Thursday, July 19, 2007

Harry Potter and the Spoilers Final Battle

The battle to protect the secret ending of Harry Potter and the Deathly Hallows, the seventh and final installment in the famous J.K. Rowling series, recently morphed into full blown Armageddon. This time, the ante involves more than just copyright infringement, breach of contract, or tortious interference with business practices.

No, I'm afraid the very soul of Hogwarts is on the line. This is not, I repeat, NOT a drill.

Rowling's fantasmical concoction of muggles, wizards, and witches is a unique benchmark in popular literature. No other work of fiction can claim simultaneous creation through pages and celluloid. Book parties, book store campouts, stroke of midnight release dates, numerous virtual Hogwarts communities, contests, games, and touring buses texture the layers of its spellbinding mystique. Proof of the series' cultural icon status include its immensely popular main characters, Harry Potter, Ron Weasley, and Hermione Granger, as well as the movie actors who portray them, Daniel Radcliffe, Rupert Grint, and Emma Watson.

For each new installment, its extremely fortunate publisher, Scholastic, employs more and more creative marketing techniques to induce Potter mania. This strategy always includes strictly enforced restrictions on public distribution. By placing each new cash cow in a, shall we say, chamber of secrets, Scholastic perpetuates a highly successful method to build media buzz, along with enchantment in the collective hearts of Harry's loyal fans.

But now the swill has hit the fans. Sorry, pun intended.

Of all unlikely places, the stench permeates Baltimore like a thick cloud of deatheaters on a muggy playground afternoon. Yesterday, the local rag's front page headline, The Spell is Broken, hearlded unauthorized delivery of Harry Potter and the Deathly Hallows in Davidsonville, Maryland, to one Jon Hopkins (not to be confused with Johns Hopkins, notable Baltimore philanthropist), ostensibly the cousin of one Mary Carole McCauley, local rag reviewer. Along with Michiko Kakutani, reviewer for the New York Times, Ms. McCauley gave away plot tidbits, cloyingly refused to reveal what happens to who, then tartly dubbed the ending predictable. I don't know how others will interpret this, but to me, her little cat out of the bag means Harry doesn't die.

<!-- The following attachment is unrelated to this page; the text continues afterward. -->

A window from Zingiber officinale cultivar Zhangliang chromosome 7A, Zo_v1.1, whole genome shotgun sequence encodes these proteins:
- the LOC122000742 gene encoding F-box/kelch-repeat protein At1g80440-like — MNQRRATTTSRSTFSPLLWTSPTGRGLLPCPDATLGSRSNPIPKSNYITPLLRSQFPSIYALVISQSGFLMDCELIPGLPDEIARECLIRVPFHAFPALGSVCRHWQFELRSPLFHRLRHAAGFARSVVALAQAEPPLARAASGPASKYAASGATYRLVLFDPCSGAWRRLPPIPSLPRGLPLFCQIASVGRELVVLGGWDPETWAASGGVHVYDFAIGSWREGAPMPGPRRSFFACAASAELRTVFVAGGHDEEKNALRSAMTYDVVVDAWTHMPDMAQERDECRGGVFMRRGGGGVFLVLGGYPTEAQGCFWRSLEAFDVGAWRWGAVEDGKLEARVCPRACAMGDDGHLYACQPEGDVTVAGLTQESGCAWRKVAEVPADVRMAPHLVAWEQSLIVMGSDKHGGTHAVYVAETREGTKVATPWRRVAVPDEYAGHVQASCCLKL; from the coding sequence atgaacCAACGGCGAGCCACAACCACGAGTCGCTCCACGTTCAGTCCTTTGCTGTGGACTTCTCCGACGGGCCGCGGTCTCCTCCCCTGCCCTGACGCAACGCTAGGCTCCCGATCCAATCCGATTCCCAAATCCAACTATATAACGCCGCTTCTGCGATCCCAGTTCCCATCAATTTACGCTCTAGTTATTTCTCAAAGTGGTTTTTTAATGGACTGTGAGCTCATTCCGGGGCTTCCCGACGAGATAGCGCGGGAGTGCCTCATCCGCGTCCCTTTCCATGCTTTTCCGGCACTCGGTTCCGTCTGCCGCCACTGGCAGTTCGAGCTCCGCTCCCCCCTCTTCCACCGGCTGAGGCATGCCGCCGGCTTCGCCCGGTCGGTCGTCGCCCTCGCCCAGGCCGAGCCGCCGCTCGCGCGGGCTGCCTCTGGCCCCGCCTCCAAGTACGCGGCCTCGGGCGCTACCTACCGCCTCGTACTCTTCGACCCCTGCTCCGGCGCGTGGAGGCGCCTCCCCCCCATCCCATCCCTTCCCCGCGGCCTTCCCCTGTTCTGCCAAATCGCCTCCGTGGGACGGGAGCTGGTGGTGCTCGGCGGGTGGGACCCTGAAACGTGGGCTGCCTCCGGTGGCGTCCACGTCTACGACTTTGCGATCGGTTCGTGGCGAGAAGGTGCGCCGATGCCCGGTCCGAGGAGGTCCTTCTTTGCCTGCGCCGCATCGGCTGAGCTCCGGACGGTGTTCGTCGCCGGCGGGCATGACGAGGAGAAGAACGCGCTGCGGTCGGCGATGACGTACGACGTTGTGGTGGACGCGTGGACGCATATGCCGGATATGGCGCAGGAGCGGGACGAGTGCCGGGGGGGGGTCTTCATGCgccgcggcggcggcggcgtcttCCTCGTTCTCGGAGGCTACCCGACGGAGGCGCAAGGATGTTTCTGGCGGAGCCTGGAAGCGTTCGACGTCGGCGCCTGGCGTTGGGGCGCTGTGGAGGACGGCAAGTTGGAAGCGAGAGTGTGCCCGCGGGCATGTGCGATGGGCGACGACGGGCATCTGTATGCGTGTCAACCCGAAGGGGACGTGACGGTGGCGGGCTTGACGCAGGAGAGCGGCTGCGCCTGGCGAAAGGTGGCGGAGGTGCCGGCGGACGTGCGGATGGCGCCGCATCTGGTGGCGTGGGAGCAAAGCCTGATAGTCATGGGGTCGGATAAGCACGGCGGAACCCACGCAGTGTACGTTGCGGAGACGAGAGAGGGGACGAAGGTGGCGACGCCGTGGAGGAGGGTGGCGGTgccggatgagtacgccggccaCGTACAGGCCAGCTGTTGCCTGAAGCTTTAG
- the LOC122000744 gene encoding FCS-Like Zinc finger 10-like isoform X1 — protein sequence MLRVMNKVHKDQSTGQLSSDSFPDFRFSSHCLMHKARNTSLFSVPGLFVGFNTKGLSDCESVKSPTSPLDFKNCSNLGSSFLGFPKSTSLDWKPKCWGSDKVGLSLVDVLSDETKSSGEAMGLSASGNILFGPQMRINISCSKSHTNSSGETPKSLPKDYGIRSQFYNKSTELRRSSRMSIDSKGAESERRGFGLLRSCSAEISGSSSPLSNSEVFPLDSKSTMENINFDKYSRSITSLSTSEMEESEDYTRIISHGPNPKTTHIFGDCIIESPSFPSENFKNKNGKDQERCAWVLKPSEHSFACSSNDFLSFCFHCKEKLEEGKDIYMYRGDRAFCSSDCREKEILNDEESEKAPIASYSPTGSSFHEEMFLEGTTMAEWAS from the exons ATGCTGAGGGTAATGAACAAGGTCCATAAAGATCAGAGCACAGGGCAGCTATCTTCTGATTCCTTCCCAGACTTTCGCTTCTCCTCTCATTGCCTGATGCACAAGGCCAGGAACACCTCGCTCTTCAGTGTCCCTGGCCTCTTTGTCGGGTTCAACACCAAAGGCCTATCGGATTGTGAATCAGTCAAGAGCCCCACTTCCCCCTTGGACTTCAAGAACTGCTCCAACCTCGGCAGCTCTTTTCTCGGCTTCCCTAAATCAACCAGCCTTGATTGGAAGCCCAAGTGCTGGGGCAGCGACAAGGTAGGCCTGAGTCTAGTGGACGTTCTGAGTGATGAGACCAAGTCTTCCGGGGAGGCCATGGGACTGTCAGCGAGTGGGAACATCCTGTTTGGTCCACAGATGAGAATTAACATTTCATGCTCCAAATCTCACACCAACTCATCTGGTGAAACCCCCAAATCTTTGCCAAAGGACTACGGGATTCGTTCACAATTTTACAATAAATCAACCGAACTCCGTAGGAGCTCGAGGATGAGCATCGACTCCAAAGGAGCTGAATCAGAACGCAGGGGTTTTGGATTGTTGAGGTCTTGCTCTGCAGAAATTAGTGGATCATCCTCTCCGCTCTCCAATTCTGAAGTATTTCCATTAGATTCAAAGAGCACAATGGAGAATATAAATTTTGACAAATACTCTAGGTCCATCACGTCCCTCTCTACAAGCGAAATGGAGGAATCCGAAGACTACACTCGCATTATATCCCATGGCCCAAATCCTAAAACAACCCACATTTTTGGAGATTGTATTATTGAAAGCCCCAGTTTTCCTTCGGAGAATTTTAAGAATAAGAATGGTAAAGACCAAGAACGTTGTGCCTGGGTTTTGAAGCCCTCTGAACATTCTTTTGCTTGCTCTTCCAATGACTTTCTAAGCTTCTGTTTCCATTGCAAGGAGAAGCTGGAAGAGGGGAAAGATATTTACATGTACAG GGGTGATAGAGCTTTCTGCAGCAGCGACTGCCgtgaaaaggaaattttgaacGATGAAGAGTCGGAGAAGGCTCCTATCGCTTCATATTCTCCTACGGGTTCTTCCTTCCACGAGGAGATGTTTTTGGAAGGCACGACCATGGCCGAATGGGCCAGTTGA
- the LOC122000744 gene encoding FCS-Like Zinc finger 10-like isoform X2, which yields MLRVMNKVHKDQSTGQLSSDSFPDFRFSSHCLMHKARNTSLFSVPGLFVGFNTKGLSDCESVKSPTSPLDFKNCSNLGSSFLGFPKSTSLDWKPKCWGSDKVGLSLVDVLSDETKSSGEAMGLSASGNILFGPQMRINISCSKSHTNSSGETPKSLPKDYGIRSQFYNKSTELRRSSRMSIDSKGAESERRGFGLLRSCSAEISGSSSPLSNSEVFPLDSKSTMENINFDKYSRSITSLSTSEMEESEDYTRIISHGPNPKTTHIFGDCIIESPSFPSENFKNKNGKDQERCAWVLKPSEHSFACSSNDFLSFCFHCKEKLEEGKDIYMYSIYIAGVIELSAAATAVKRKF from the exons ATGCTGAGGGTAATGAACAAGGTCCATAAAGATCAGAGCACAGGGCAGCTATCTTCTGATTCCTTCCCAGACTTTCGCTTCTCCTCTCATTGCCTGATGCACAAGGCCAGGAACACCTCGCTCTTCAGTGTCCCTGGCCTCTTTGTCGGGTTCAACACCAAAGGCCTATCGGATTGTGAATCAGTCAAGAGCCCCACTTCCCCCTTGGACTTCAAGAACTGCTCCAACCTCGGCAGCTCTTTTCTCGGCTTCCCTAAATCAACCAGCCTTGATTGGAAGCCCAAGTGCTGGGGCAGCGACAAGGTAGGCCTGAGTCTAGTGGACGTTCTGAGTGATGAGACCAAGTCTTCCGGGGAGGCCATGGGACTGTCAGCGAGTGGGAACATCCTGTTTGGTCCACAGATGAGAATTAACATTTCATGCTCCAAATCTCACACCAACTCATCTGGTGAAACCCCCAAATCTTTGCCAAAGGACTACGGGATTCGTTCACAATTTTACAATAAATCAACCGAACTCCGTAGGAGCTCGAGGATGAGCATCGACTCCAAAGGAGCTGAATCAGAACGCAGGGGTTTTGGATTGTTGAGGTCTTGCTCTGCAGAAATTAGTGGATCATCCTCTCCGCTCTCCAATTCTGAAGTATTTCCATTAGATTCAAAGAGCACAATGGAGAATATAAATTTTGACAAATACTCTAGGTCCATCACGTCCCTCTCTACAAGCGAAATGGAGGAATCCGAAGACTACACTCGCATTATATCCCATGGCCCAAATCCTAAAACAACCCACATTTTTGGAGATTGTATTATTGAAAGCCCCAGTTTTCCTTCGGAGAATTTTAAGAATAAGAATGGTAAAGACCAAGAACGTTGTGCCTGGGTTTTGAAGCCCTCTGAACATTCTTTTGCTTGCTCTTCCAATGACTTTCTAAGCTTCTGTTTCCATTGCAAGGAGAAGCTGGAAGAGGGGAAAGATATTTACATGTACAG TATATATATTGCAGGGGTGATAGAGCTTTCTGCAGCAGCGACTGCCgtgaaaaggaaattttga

Now Taking Bets in VegasTo make matters worse, some lowlife uploaded individual page images of the entire book for free distribution. Authenticity is questionable, but that didn't prevent thousands of downloads. Then, someone tried to sell a copy of the unreleased book on eBay. Webmasters claimed no responsibility. They were just doing their jobs. Yah-vold!

I wonder if this will change the odds in Vegas.

Rowling and Scholastics are so outraged, they're not only seeking injunctions, they're also issuing heart wrenching appeals to leagues of loyal followers. "I'd like to ask everyone who calls themselves a Harry Potter fan to help preserve the secrecy of the plot for all those who are looking forward to reading the book at the same time on publication day," implored Rowling.

Aw, isn't that nice? Let's make the fans feel like filthy rotten mugbloods if they dare disobey the midnight dissemination edict. Can anyone else picture Peeves pounding a framed version of the edict into Hogwarts Castle?

Wait. There's more.

Israeli citizens are gearing up to join the ranks. Merchants who plan to participate in the release date by operating their businesses on the Jewish Sabbath are suffering a terrible backlash. A segment of the population is deeply offended while people in Tel Aviv don't much seem to care. Muckety mucks are now involved and they're taking names.

Will everyone please take a deep breath? Slowly...exhale...Ahhhh.

Harry Potter is just a figment of J.K. Rowling's imagination. And while I have the utmost respect for the woman and her ability to weave such an enthralling tale of good versus evil -- in the world of wizardry no less -- in the end, Harry Potter is just a well-constructed fairytale. Certainly, people responsible for violating contract agreements and the author's copyright should pay and I imagine they will. What sticks in my horcrux is how we, the fans, are so easily manipulated to eschew the story's final conclusion before an arbitrarily decreed deadline -- a deadline mandated solely to create media and consumer frenzy -- simply because the people in charge appealed to our basic human desire to share a simultaneous moment as a homogeneous community, albeit contrived.

Listen up, people. This isn't Woodstock!

For those of you who can't wait until the witching hour to learn the fate of Harry and friends, or because of religious reasons won't be able to grab your copy at the stroke of midnight, I've discovered a link to the ending. But I have to warn you, the person who wrote it also babbled something weird about Islam on a linked page.

If this is the kind of person you would trust to violate J.K. Rowling's copyright and Scholastic's business practices, then by all means, be my guest.